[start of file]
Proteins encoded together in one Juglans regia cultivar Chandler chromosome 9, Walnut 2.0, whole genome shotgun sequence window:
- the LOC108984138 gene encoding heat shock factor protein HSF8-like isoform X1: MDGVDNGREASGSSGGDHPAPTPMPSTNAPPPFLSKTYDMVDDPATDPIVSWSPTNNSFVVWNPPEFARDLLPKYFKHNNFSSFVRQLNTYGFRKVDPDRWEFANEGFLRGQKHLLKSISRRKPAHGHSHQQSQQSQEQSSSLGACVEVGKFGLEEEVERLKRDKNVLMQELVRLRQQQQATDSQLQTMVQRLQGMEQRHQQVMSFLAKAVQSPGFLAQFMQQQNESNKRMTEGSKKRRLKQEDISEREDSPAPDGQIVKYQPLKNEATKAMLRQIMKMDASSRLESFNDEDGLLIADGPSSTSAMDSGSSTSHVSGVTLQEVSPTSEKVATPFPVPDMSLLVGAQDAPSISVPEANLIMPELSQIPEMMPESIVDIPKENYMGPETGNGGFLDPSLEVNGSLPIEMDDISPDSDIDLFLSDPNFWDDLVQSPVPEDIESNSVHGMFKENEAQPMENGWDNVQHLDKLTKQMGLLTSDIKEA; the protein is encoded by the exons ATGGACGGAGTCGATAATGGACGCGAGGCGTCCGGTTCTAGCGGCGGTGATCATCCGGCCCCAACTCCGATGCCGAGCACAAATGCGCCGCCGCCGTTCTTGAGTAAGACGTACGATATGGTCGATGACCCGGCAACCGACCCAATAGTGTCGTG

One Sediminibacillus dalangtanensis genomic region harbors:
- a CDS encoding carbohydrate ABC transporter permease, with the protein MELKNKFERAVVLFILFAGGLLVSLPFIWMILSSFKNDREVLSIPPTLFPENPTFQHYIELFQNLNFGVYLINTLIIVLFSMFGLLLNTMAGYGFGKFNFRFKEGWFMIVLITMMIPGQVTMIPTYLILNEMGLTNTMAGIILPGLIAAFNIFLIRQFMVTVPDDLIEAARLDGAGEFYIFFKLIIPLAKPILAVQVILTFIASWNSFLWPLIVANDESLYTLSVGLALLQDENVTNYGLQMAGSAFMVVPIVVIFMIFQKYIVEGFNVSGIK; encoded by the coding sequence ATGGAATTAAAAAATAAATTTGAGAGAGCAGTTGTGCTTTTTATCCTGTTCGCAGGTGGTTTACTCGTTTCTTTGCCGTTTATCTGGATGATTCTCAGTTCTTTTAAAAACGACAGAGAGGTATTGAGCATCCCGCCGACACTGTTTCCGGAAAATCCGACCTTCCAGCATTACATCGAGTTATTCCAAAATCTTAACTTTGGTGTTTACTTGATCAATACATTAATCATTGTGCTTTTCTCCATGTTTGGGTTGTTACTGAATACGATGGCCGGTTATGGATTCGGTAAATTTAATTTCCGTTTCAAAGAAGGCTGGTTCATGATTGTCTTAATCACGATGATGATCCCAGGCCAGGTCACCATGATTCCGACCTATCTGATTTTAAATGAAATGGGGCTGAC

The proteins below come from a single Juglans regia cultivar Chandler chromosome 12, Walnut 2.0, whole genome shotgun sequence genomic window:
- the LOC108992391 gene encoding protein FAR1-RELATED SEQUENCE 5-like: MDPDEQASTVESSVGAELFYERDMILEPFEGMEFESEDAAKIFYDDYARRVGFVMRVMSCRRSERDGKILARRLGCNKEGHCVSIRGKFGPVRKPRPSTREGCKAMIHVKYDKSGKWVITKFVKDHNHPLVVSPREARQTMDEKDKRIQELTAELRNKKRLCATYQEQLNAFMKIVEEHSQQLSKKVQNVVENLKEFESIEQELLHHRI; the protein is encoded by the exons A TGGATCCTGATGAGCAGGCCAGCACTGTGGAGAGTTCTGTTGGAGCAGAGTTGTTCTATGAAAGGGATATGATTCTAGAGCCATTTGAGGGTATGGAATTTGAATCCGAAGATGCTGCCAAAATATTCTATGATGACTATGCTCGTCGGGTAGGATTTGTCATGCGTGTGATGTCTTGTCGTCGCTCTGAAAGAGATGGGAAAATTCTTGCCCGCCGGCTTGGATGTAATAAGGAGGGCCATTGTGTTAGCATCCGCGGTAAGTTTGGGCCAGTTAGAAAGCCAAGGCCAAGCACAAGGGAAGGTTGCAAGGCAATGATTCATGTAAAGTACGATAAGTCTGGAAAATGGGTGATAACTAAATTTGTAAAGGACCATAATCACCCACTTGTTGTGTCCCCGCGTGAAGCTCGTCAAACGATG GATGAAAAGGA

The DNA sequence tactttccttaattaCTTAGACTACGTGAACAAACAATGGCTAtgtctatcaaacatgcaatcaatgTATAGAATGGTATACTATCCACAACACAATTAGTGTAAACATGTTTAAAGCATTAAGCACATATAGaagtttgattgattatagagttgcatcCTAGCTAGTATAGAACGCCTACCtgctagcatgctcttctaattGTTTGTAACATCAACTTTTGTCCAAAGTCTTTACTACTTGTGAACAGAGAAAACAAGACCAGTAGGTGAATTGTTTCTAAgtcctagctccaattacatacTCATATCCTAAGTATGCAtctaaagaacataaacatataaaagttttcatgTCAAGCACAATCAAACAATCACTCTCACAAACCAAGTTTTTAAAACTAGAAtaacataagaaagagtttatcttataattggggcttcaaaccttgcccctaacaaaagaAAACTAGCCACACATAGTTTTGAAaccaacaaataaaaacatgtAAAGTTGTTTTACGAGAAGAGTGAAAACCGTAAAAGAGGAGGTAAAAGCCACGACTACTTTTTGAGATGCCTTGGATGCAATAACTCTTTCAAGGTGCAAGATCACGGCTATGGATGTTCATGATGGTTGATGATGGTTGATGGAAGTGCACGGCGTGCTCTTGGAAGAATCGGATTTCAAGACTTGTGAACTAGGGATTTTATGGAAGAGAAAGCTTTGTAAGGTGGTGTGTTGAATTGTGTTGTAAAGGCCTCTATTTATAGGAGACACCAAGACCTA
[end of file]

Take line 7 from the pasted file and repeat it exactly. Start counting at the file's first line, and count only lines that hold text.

The DNA sequence tactttccttaattaCTTAGACTACGTGAACAAACAATGGCTAtgtctatcaaacatgcaatcaatgTATAGAATGGTATACTATCCACAACACAATTAGTGTAAACATGTTTAAAGCATTAAGCACATATAGaagtttgattgattatagagttgcatcCTAGCTAGTATAGAACGCCTACCtgctagcatgctcttctaattGTTTGTAACATCAACTTTTGTCCAAAGTCTTTACTACTTGTGAACAGAGAAAACAAGACCAGTAGGTGAATTGTTTCTAAgtcctagctccaattacatacTCATATCCTAAGTATGCAtctaaagaacataaacatataaaagttttcatgTCAAGCACAATCAAACAATCACTCTCACAAACCAAGTTTTTAAAACTAGAAtaacataagaaagagtttatcttataattggggcttcaaaccttgcccctaacaaaagaAAACTAGCCACACATAGTTTTGAAaccaacaaataaaaacatgtAAAGTTGTTTTACGAGAAGAGTGAAAACCGTAAAAGAGGAGGTAAAAGCCACGACTACTTTTTGAGATGCCTTGGATGCAATAACTCTTTCAAGGTGCAAGATCACGGCTATGGATGTTCATGATGGTTGATGATGGTTGATGGAAGTGCACGGCGTGCTCTTGGAAGAATCGGATTTCAAGACTTGTGAACTAGGGATTTTATGGAAGAGAAAGCTTTGTAAGGTGGTGTGTTGAATTGTGTTGTAAAGGCCTCTATTTATAGGAGACACCAAGACCTA